The Effect on Taxes of a Lifetime of Giving

What are the tax implications of giving gifts to family members during your lifetime?

If you have substantial assets, it is natural to want to gift your family members from time to time, on special occasions, or to subsidize a particular purchase, trip, start-up business or educational venture. Nonetheless, it is important to be savvy about the tax implications of giving such gifts.

How do lifetime gifts affect your taxes?

Gifts given during your lifetime can affect your taxes on three levels:

  • Your individual income taxes
  • Your individual estate and gift taxes
  • Capital gains taxes potentially paid by the recipient

Current federal law considers estate and gift taxes in combination. You are allowed a cumulative $5.45 million exemption ($10.9 million if you're married) from estate and gift taxes from your lifetime assets. If the gifts you give during your lifetime, or at your death, exceed that amount, the excess is taxed at a rate of 40 percent.

Current law, however, permits you to make gifts to an individual of up to $14,000 ($28,000 if you're married) during a single year without those amounts being counted toward the $5.45 million exemption.   These smaller gifts, known as annual exclusion gifts, are neither taxable to you as a donor, nor to your donee as taxable income. If the person you give this money to invests it, however, its earnings are taxable.

What Is the Best Action to Take Relative to Gift-Giving in Terms of Estate Planning

Although many people with this kind of wealth look to gift greater amounts during their lifetimes as a means to minimize estate taxes, this is not easily possible. This is because if you make such a gift during a single year, you will be required to file a gift tax return and if the amount you give is over $14,000 (or $28,000) it will be counted toward your exemption.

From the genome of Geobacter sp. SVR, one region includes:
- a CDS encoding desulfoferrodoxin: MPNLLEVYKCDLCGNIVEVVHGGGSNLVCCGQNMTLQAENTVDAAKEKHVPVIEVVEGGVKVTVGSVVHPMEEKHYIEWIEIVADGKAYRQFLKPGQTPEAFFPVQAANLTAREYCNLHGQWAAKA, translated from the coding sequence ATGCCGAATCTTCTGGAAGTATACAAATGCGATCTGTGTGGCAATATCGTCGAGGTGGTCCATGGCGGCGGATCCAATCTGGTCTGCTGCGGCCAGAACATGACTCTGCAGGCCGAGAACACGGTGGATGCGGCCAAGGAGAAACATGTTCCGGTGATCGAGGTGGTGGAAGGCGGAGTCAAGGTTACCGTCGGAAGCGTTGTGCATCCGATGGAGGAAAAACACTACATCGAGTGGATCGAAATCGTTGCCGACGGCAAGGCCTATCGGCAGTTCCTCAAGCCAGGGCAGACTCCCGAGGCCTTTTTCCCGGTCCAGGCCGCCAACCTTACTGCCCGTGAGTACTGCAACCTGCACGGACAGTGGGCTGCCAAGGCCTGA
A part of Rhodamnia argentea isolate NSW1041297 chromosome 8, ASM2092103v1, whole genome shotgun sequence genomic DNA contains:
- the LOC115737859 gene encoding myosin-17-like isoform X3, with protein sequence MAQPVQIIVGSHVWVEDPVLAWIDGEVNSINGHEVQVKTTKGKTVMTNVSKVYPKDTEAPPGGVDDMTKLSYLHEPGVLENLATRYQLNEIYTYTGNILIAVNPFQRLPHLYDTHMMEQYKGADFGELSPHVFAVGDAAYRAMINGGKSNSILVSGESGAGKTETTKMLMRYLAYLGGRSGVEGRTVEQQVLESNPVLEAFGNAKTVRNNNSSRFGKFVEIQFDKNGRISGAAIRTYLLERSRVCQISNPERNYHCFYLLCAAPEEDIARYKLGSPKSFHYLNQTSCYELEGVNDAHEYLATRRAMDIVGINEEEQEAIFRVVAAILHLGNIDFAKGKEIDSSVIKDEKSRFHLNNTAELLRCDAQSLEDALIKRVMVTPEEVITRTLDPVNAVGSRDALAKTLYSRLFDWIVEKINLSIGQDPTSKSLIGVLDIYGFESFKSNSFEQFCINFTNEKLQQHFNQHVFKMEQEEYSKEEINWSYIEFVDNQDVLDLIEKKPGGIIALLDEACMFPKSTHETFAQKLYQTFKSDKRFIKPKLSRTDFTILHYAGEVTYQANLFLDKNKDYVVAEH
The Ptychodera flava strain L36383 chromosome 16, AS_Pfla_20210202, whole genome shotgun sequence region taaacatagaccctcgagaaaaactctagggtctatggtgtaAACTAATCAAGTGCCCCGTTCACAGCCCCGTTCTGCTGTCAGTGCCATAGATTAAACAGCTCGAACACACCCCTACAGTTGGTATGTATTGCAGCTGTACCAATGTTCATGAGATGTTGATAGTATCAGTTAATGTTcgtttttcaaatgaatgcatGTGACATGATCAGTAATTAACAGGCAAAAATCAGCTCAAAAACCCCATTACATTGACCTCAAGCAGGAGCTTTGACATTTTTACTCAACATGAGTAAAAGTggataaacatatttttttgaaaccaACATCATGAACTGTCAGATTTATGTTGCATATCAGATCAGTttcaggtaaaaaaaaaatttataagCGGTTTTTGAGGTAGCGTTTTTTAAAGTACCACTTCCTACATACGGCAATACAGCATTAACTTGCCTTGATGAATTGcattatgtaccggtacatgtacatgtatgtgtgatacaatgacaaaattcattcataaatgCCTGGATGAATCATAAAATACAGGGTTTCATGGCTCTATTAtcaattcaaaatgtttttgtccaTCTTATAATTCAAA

What you can do legally is make certain transfers directly to educational and medical institutions in unlimited amounts since these transfers are not regards as gifts by the IRS code. A typical estate planning goal is to make transfers during your lifetime which have the potential to appreciate, while removing them from your estate for tax purposes.

If you have highly appreciated assets, you should consider whether making lifetime gifts of property makes sense. In most cases, there will be a greater tax benefit to your heirs if you hold your assets until death, since now most individual's estates are not likely to be subject to estate tax. If your beneficiary is likely to sell the highly appreciated asset, he or she will incur a large capital gains tax. If, on the other hand, you give the highly appreciated asset away at your death, the beneficiary will not likely have a capital gains tax to pay.

The tax complications inherent in gift-giving make it abundantly clear why it is essential to have a high-power estate-planning attorney at your side as you make choices that will affect your loved ones not only in the present but well into their future and the futures of their offspring.

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